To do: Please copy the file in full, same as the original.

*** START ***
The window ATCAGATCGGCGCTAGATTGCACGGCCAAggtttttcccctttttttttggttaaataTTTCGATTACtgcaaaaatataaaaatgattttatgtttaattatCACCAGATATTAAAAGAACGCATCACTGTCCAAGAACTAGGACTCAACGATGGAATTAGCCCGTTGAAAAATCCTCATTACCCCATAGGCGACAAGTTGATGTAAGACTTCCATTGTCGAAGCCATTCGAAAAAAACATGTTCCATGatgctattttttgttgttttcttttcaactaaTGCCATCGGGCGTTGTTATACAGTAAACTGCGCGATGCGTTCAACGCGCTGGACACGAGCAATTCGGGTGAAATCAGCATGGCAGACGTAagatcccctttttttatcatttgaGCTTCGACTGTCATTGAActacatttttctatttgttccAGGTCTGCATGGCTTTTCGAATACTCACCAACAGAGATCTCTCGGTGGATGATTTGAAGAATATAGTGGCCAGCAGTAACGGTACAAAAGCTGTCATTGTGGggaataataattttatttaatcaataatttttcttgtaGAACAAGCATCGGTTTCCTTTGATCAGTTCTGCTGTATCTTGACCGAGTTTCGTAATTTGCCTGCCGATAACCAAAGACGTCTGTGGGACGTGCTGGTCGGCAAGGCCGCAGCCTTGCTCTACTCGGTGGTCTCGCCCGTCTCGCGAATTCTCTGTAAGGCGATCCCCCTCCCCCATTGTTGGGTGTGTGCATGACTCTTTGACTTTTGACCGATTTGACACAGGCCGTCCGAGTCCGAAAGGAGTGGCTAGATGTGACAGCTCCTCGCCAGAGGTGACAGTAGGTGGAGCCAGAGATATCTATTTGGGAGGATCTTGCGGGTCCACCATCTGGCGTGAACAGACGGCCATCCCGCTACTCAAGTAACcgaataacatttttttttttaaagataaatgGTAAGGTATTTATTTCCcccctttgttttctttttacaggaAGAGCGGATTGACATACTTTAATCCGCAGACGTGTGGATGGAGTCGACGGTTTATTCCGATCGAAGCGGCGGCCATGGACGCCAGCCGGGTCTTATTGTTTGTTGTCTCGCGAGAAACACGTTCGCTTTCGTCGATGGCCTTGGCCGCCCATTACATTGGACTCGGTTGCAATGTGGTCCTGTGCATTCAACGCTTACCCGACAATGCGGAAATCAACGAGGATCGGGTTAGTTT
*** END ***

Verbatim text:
The window ATCAGATCGGCGCTAGATTGCACGGCCAAggtttttcccctttttttttggttaaataTTTCGATTACtgcaaaaatataaaaatgattttatgtttaattatCACCAGATATTAAAAGAACGCATCACTGTCCAAGAACTAGGACTCAACGATGGAATTAGCCCGTTGAAAAATCCTCATTACCCCATAGGCGACAAGTTGATGTAAGACTTCCATTGTCGAAGCCATTCGAAAAAAACATGTTCCATGatgctattttttgttgttttcttttcaactaaTGCCATCGGGCGTTGTTATACAGTAAACTGCGCGATGCGTTCAACGCGCTGGACACGAGCAATTCGGGTGAAATCAGCATGGCAGACGTAagatcccctttttttatcatttgaGCTTCGACTGTCATTGAActacatttttctatttgttccAGGTCTGCATGGCTTTTCGAATACTCACCAACAGAGATCTCTCGGTGGATGATTTGAAGAATATAGTGGCCAGCAGTAACGGTACAAAAGCTGTCATTGTGGggaataataattttatttaatcaataatttttcttgtaGAACAAGCATCGGTTTCCTTTGATCAGTTCTGCTGTATCTTGACCGAGTTTCGTAATTTGCCTGCCGATAACCAAAGACGTCTGTGGGACGTGCTGGTCGGCAAGGCCGCAGCCTTGCTCTACTCGGTGGTCTCGCCCGTCTCGCGAATTCTCTGTAAGGCGATCCCCCTCCCCCATTGTTGGGTGTGTGCATGACTCTTTGACTTTTGACCGATTTGACACAGGCCGTCCGAGTCCGAAAGGAGTGGCTAGATGTGACAGCTCCTCGCCAGAGGTGACAGTAGGTGGAGCCAGAGATATCTATTTGGGAGGATCTTGCGGGTCCACCATCTGGCGTGAACAGACGGCCATCCCGCTACTCAAGTAACcgaataacatttttttttttaaagataaatgGTAAGGTATTTATTTCCcccctttgttttctttttacaggaAGAGCGGATTGACATACTTTAATCCGCAGACGTGTGGATGGAGTCGACGGTTTATTCCGATCGAAGCGGCGGCCATGGACGCCAGCCGGGTCTTATTGTTTGTTGTCTCGCGAGAAACACGTTCGCTTTCGTCGATGGCCTTGGCCGCCCATTACATTGGACTCGGTTGCAATGTGGTCCTGTGCATTCAACGCTTACCCGACAATGCGGAAATCAACGAGGATCGGGTTAGTTT